Today’s roundup is named for the fact that J2’s basketball team made it to the finals, winning today’s game with the score above, and final game later today. Great to watch the kid’s get this far.

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Feb 26

Let’s start this week with Sustainable Life Blog’s Trade Borrow or Steal? An off-beat story of how the author’s office mates swap stuff. Elk meat, jam, beer, a whole lot of trading going on. Now, this may sound like bartering to the IRS,  but I wasn’t planning to tell.

At Stupid Cents, a guest post on the 5 Things That Have No Effect on Your Credit Score. I’ve written a number of articles on the componants of your credit score, it’s interesting to see what many assume impacts their score, but actually doesn’t.

One Frugal Girl asked Would $10,000 Change Your Life? I agree with her, that it would be nice to have an extra $10K, but it wouldn’t be life changing. I can’t help but think there are those for whom $10K would wipe out some high interest debt, maybe saving them $2K a year for years to come. For others, it might be seed money to start a new business.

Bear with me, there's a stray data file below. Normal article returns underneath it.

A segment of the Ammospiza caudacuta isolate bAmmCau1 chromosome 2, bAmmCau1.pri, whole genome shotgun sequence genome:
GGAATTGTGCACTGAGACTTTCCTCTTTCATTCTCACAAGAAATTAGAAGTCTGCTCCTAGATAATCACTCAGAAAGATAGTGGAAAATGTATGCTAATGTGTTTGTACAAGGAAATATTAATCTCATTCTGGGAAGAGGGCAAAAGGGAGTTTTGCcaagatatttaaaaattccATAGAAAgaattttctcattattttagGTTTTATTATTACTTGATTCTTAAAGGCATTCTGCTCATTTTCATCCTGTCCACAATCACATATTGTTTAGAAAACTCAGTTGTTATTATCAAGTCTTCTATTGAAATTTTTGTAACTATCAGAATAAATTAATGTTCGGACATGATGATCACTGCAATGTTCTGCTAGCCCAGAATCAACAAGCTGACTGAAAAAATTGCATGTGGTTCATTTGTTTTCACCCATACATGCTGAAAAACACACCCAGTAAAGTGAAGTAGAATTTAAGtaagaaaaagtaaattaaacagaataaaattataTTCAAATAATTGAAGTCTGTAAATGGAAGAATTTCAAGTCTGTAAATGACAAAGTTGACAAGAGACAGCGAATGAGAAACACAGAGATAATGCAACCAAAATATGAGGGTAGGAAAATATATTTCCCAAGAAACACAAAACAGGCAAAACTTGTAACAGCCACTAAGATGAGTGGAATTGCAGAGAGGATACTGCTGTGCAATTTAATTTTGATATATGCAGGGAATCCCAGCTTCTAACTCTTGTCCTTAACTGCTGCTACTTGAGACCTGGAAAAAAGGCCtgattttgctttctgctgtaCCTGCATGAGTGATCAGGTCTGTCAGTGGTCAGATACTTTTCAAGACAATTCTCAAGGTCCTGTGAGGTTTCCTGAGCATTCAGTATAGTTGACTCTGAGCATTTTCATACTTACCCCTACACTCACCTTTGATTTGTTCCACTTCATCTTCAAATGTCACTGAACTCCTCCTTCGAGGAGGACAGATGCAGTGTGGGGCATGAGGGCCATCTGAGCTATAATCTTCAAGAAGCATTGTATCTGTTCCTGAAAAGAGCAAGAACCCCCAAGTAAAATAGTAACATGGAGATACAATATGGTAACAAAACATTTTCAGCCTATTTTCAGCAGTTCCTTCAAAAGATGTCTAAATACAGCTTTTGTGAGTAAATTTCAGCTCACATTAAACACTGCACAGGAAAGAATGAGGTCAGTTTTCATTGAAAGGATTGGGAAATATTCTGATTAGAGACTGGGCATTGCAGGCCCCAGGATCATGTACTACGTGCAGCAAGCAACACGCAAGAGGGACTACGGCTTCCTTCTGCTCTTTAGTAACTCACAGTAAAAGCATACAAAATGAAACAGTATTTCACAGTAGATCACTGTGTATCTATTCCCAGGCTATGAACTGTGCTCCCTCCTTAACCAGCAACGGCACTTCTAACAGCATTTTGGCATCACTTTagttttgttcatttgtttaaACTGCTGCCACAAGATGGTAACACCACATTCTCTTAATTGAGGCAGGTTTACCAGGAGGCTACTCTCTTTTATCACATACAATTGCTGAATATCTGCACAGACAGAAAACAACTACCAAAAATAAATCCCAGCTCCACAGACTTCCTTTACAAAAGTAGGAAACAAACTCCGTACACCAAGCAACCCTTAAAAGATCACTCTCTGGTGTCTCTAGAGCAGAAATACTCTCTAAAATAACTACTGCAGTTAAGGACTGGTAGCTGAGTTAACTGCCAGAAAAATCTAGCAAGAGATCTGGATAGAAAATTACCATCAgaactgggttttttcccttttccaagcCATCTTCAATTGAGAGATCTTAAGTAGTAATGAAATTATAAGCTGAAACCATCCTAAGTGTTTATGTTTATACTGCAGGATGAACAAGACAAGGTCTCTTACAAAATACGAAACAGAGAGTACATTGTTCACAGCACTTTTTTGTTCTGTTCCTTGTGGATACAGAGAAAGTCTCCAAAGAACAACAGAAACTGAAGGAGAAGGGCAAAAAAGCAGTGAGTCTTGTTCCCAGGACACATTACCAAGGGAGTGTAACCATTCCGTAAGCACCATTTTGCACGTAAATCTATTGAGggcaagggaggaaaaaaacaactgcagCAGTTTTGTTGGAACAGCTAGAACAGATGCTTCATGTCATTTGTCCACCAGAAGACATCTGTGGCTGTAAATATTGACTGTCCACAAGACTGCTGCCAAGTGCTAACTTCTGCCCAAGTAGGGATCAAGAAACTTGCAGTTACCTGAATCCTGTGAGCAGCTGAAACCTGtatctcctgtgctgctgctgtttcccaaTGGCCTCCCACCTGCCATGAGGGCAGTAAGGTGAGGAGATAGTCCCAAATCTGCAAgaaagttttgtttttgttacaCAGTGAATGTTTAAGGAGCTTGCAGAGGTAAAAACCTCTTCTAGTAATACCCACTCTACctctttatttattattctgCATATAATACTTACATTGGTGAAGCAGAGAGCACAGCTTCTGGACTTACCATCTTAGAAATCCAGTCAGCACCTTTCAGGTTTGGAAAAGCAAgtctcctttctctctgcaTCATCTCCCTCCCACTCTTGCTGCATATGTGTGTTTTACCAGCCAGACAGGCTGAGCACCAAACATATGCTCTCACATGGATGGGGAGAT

Smart Money published 10 Things Prepaid Card Issuers Won’t Tell You. A nice article with some things that you’d expect about fees, rules, etc, but what caught my eye was the subtitle “Suze Orman and A-Rod are pitching these popular products, but experts say beware of the pitfalls.” Amen to that.

At No Debt Plan, Kevin wrote How I’m Saving 22% to 42% On My Mortgage Interest Through Refinancing. It’s pretty amazing how the monthly payments multiply and a bit of effort to refinance can save a huge chunk of the interest you’ll pay over the life of the loan.

And last this week, at Careful Cents, How to Use Balance Transfers to Save Money and Pay Off Debt. The Credit Card issuers are lending again, and many offer balance transfers for minimal fees and a zero interest rate. Taking advantage of these deals might save you thousands of dollars in interest over the year the zero rate applies.